Anecdotes offer insights into how a person sees the world. One story isn’t a complete picture, yet it gives us enough to compose a sketch. In second grade, Danni Derrickson did something that, in retrospect, seems fitting for a future journalist. “There was a boys table and a girls table in the cafeteria,” said Derrickson. “I wanted to sit at the boys table but was told I couldn’t. I didn’t like that someone told me I couldn’t sit there so I convinced one of my friends to sit at the boys table with me.”
This questioning of authority, of challenging the status quo, is the hallmark of good journalism. Derrickson has long been intrigued by the profession but wasn’t sure if the field was right for her. “I didn’t think it was practical,” she said. Derrickson explored other options when she came to UW Tacoma including chemistry and urban studies. She returned to journalism after taking a course on gender, race and class from Dr. Ellen Moore. “The course combined my love of journalism and social justice,” said Derrickson. “I decided then that I was going to major in communication because nothing else fit me so well.”
Derrickson hasn’t looked back. During her senior year she worked for the UW Tacoma’s news office as a student writer. In winter 2018 she applied to be part of Student Voices. The program is run by the Seattle Times and provides high school and college students a chance to write about a specific topic. This year the project is focused on education and housing insecurity in Washington. Derrickson received word she’d been accepted into the program in early April. “I’ve chosen to write about racism, sexism and inequality through the lens of K-12 education,” said Derrickson. “I was taught that these weren’t issues anymore, that it was all in the past. We need to do a better job of preparing young people for the world.”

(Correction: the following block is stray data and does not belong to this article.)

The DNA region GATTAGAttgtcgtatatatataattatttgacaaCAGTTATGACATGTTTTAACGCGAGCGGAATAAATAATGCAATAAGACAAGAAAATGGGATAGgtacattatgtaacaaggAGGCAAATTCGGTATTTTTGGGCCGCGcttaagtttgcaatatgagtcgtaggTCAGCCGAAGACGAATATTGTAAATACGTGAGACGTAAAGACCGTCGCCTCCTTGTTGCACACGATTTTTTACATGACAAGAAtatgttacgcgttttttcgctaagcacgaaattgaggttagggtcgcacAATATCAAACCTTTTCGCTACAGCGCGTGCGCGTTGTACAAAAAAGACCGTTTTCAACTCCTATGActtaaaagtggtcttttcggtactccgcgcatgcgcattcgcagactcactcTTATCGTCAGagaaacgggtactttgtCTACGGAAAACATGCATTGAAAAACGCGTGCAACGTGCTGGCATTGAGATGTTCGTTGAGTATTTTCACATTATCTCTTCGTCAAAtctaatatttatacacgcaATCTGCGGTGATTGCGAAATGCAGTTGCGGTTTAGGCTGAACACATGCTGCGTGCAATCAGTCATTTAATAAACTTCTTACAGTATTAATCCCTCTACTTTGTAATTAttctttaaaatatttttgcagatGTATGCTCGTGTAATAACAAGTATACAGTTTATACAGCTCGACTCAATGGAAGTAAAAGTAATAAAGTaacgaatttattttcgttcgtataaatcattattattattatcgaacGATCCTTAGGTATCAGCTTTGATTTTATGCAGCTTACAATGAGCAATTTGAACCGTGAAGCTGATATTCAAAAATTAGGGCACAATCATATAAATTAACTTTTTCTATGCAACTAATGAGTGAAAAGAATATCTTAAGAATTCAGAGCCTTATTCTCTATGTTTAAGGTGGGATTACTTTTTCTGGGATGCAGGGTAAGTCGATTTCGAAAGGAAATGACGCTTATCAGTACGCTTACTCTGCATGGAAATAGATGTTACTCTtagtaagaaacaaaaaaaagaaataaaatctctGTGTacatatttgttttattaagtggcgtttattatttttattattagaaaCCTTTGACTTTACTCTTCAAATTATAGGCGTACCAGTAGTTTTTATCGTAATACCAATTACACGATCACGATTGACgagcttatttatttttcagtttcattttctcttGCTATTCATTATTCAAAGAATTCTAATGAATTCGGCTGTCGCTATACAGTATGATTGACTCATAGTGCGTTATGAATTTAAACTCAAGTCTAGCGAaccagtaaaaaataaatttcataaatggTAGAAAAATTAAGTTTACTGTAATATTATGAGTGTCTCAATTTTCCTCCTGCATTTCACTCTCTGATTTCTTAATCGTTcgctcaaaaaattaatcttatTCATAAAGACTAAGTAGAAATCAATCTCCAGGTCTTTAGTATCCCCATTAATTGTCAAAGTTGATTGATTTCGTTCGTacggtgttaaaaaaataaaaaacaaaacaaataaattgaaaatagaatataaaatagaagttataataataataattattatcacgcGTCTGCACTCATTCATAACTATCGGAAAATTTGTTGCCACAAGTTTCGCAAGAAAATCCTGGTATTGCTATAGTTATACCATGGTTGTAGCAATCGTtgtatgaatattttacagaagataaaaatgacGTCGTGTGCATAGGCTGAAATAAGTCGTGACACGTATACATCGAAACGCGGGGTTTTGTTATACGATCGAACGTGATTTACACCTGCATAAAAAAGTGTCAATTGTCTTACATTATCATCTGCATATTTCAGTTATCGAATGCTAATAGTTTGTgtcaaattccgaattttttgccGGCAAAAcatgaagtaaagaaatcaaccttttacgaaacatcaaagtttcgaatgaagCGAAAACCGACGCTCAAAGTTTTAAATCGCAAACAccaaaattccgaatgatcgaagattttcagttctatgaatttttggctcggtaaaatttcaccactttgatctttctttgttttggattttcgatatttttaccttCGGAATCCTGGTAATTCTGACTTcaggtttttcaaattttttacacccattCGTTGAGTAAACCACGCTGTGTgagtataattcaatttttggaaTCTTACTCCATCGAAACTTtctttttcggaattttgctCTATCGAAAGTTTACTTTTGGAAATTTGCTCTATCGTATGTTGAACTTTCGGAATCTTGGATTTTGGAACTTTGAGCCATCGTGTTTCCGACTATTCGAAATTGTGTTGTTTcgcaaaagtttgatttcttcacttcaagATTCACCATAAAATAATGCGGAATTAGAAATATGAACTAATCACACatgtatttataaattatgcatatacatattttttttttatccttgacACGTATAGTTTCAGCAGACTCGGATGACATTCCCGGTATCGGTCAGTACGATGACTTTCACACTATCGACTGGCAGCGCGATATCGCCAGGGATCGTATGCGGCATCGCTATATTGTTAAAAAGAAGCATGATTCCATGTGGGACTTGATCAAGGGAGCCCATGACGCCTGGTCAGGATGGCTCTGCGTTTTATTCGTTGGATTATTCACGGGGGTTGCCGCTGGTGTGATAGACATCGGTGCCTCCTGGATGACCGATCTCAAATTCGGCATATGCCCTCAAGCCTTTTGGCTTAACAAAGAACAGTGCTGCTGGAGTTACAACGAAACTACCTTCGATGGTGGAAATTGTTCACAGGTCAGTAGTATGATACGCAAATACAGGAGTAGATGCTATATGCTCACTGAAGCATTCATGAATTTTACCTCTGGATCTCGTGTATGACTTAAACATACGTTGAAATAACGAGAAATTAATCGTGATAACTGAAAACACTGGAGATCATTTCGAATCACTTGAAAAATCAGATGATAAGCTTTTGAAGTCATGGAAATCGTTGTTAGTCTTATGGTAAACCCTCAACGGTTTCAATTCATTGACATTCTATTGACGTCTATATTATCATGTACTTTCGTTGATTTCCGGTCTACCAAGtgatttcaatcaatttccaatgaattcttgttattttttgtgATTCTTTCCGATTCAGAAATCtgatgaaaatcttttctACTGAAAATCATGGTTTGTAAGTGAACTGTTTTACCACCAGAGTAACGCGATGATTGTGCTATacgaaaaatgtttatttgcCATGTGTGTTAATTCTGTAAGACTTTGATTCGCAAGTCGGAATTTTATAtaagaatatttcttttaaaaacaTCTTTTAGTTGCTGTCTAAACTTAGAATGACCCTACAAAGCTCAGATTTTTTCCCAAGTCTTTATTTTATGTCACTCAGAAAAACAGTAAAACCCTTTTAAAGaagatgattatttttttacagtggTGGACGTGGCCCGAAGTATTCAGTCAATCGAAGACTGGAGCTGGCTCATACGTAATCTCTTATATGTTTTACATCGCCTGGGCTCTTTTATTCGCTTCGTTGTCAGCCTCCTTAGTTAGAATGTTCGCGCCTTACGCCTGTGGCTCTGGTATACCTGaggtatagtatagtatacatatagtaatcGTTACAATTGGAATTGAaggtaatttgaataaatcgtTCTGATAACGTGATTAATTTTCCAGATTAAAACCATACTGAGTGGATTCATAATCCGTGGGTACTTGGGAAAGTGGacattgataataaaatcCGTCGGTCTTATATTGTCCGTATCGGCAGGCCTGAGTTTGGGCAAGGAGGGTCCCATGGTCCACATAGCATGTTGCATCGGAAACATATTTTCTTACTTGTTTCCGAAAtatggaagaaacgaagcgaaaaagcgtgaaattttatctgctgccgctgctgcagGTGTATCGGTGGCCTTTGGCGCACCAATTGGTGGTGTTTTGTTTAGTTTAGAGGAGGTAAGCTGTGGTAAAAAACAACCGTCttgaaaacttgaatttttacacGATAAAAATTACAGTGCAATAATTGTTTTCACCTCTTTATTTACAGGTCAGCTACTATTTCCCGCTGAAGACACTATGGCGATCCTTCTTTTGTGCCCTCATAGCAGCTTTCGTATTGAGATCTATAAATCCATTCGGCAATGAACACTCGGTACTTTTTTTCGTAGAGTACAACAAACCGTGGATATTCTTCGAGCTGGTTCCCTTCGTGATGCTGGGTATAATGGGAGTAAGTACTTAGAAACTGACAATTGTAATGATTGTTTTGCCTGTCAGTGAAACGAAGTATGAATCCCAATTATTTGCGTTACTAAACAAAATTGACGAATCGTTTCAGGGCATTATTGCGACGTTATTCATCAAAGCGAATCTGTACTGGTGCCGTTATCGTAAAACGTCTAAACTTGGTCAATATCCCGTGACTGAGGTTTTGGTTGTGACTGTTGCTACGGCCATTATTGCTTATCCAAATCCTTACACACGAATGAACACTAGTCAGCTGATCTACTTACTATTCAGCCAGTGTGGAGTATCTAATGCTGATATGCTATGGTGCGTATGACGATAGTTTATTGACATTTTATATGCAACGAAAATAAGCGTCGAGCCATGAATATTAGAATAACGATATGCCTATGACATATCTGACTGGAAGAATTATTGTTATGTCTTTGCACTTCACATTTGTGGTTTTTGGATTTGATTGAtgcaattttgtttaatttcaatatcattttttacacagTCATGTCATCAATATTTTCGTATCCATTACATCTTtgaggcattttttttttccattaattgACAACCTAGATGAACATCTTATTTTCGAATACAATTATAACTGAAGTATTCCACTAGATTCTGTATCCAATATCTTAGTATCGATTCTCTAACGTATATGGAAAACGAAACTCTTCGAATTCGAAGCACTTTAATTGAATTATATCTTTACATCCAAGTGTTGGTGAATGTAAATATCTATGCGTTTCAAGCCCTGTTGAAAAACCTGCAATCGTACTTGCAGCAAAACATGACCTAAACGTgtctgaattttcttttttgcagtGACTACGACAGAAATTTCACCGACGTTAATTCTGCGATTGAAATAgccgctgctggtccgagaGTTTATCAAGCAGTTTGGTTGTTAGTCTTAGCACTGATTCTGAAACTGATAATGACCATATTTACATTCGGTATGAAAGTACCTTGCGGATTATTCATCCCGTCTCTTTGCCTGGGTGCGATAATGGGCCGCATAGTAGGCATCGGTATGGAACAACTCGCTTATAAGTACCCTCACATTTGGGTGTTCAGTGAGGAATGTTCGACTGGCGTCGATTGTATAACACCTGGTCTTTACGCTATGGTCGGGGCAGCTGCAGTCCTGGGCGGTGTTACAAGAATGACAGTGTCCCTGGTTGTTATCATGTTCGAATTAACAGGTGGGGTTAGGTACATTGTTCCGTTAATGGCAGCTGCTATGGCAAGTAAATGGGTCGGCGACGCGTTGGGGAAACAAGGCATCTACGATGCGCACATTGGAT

Derrickson will spend the summer following graduation writing for The Olympian. The local paper is owned by McClatchy, the same company that publishes The News Tribune. “The first few weeks will be spent shadowing other reporters but then I’ll be given the chance to write my own stories,” said Derrickson.
Talent is great, but it only goes so far. It takes hard work, practice and even a little failure to ultimately succeed. Derrickson has the chops to make it as a journalist and the drive to make it happen. She came to UW Tacoma at age 18 with both a high school diploma and an associate’s degree. Derrickson attended Tacoma Community College as a Running Start student.
Where does this drive to succeed come from? Well, consider another anecdote. Derrickson’s family—mom, dad, four siblings—lovingly refer to her as “The Rev” which is short for reverend. “I’ve always had this firm sense of right and wrong,” she said. Derrickson would often audibly complain to her mother about one issue or another. “Finally, she looked at me and said ‘why are you talking to me, if you’re so concerned then go out and do something about it?’”
And so she has. “I want to give voice to people who often go unheard,” said Derrickson. In doing so, she’s making room at the table for others.
John Burkhardt, UW Tacoma Communications, 253-692-4536 or email@example.com